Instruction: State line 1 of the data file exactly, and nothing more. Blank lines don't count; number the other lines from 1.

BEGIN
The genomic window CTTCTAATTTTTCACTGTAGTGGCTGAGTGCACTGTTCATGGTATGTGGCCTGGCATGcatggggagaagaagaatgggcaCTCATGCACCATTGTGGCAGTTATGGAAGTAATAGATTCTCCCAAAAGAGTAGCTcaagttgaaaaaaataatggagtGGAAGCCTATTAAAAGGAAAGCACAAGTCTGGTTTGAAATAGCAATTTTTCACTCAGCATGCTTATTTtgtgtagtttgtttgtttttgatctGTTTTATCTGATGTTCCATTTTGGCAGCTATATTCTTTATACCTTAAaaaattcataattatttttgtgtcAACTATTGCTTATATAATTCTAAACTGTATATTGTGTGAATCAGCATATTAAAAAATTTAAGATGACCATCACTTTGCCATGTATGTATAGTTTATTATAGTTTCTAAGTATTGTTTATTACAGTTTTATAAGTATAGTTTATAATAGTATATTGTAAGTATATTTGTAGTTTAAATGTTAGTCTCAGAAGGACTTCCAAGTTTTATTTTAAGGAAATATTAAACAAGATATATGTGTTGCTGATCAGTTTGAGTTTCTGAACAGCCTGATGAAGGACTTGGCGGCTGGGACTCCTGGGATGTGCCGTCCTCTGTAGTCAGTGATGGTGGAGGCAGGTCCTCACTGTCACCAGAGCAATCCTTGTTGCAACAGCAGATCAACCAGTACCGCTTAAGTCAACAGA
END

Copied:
The genomic window CTTCTAATTTTTCACTGTAGTGGCTGAGTGCACTGTTCATGGTATGTGGCCTGGCATGcatggggagaagaagaatgggcaCTCATGCACCATTGTGGCAGTTATGGAAGTAATAGATTCTCCCAAAAGAGTAGCTcaagttgaaaaaaataatggagtGGAAGCCTATTAAAAGGAAAGCACAAGTCTGGTTTGAAATAGCAATTTTTCACTCAGCATGCTTATTTtgtgtagtttgtttgtttttgatctGTTTTATCTGATGTTCCATTTTGGCAGCTATATTCTTTATACCTTAAaaaattcataattatttttgtgtcAACTATTGCTTATATAATTCTAAACTGTATATTGTGTGAATCAGCATATTAAAAAATTTAAGATGACCATCACTTTGCCATGTATGTATAGTTTATTATAGTTTCTAAGTATTGTTTATTACAGTTTTATAAGTATAGTTTATAATAGTATATTGTAAGTATATTTGTAGTTTAAATGTTAGTCTCAGAAGGACTTCCAAGTTTTATTTTAAGGAAATATTAAACAAGATATATGTGTTGCTGATCAGTTTGAGTTTCTGAACAGCCTGATGAAGGACTTGGCGGCTGGGACTCCTGGGATGTGCCGTCCTCTGTAGTCAGTGATGGTGGAGGCAGGTCCTCACTGTCACCAGAGCAATCCTTGTTGCAACAGCAGATCAACCAGTACCGCTTAAGTCAACAGA